Does Las Vegas really have more churches per capita than any other city?
Maybe back when the population was about 100,000. Or maybe if you included every licensed wedding chapel. Maybe if you squinted, you’d believe what likely began as a little white public relations lie and morphed into an oft-repeated myth. But it’s certainly not true today. New Orleans was the first city I semi-randomly compared (2012 data); it has about one church to every 500 residents, more than double that of Las Vegas. End of story. Besides, who needs Vegas myth when Vegas truth is so interesting?
Nevada was just named second in crime by the FBI. What gives?
Coming in second place is never fun, but USA Today’s recent ramble on “The Most Dangerous States in America” (cue dramatic music) was another kick to a recession-battered state. In the FBI’s 2012 data, Nevada put up some big numbers in auto theft, assault and robbery. But it is important to add perspective to any “per- capita” assessment such as this, given that our state’s annual tourist population (52 million) dwarfs its residential population (2.75 million) by a ratio of almost 19-to-1. Tennessee, for example, tops the list in “crimes per capita,” with 55 million annual visitors to 6.5 million residents. Third-place Alaska hosts about 1.6 million annual visitors versus 731,000 residents. The visitor-to-resident ratio of Tennessee (8.5-to-1) and Alaska (2.2-to-1) clearly suggests that our per-capita crime stats are skewed by visitation.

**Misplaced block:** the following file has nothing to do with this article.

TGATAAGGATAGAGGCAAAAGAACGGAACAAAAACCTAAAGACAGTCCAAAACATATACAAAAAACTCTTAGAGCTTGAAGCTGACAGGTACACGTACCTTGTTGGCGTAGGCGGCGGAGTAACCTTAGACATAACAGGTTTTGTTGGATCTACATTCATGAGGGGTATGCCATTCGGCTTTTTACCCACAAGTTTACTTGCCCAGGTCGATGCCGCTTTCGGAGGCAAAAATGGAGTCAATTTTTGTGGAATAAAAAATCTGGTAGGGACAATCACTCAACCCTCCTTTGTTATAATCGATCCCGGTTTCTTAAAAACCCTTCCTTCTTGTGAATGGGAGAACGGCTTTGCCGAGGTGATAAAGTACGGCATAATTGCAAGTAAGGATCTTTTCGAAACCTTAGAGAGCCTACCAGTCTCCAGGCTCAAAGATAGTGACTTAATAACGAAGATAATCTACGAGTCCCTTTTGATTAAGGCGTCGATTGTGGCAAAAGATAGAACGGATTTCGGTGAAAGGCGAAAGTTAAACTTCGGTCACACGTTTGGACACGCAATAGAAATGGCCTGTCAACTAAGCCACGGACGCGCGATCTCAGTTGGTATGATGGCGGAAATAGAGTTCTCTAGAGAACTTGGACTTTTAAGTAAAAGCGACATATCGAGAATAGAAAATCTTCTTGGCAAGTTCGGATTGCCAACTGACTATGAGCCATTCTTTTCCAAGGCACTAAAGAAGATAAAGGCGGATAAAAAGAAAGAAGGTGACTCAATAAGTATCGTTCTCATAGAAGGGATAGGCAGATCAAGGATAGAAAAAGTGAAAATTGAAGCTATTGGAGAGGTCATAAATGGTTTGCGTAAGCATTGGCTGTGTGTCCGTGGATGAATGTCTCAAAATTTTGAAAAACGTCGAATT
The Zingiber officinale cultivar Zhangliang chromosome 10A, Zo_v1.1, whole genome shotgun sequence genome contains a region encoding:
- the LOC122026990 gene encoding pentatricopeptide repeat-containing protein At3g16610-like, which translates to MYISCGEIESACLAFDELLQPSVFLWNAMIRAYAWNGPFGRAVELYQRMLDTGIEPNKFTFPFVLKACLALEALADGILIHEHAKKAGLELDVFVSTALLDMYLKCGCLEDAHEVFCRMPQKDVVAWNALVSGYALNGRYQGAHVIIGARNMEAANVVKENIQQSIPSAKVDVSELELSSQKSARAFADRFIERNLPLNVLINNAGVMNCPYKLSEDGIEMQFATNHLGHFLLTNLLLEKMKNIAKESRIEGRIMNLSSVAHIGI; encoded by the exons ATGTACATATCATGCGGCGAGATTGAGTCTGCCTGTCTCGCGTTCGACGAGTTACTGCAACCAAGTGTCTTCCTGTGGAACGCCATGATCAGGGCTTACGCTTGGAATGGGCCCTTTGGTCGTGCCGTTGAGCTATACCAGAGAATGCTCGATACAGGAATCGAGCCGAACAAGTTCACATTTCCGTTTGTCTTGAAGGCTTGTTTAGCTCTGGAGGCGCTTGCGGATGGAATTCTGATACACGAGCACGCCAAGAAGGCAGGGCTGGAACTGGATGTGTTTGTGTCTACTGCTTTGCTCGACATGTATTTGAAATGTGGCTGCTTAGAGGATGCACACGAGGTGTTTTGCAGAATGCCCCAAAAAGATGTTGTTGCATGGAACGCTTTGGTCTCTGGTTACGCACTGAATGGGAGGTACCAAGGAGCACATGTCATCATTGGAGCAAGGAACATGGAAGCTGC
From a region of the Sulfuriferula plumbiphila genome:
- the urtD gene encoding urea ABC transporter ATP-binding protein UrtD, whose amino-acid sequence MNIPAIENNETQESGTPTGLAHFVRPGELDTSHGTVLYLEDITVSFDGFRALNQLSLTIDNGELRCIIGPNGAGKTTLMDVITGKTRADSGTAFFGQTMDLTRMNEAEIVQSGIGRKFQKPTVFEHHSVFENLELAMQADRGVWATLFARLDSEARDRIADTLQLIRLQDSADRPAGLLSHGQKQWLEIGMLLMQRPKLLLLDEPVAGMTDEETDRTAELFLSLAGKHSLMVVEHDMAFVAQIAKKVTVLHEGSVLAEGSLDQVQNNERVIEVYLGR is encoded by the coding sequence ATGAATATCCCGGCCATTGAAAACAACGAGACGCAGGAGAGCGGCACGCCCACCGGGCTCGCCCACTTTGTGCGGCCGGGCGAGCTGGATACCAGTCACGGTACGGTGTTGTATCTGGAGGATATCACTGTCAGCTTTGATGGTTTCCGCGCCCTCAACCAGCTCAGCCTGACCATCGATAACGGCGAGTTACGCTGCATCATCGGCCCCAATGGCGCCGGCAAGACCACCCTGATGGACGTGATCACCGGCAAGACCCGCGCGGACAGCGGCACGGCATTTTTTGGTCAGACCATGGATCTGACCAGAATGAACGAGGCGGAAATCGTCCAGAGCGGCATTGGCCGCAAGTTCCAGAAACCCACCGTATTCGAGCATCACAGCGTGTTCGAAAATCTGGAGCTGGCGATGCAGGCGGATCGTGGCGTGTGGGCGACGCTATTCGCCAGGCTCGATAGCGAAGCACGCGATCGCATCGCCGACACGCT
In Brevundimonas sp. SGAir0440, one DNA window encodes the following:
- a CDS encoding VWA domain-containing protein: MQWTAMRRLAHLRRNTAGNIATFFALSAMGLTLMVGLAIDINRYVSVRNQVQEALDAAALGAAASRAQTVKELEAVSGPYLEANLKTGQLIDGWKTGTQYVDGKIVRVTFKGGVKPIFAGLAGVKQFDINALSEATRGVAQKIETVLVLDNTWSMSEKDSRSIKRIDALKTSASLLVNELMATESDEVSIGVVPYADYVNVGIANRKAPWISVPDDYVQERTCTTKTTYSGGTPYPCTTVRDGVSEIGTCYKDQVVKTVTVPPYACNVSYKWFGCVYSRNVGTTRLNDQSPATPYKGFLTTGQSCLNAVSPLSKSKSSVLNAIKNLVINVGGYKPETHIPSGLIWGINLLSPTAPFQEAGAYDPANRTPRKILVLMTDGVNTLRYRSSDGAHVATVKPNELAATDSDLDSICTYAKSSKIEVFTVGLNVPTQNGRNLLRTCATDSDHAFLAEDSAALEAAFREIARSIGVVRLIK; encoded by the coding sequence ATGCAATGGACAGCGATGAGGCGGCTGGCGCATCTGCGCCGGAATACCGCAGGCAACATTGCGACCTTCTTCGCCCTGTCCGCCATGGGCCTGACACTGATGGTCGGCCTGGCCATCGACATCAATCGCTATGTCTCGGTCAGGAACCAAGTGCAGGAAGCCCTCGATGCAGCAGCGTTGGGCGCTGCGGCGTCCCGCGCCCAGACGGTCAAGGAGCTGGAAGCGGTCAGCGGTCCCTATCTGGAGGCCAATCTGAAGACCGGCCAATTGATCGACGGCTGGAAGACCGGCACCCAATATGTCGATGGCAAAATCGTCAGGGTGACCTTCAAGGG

This isn’t meant to imply that the crimes don’t happen, or that it isn’t important to note that they do, or that visitors and locals shouldn’t be aware of the risks. Rather, it’s about the perspective that any stats can be manipulated, and that per-capita stats in Nevada are almost useless.
Media reports draw on the FBI statistics to generate fear-mongering headlines—a practice that directly challenges the bureau’s warnings against such crafted manipulation. The FBI website states that media-derived “rough rankings provide no insight into the numerous variables that mold crime in a particular town, city, county, state, tribal area or region. Consequently, they lead to simplistic and/or incomplete analyses that often create misleading perceptions.” Exactly.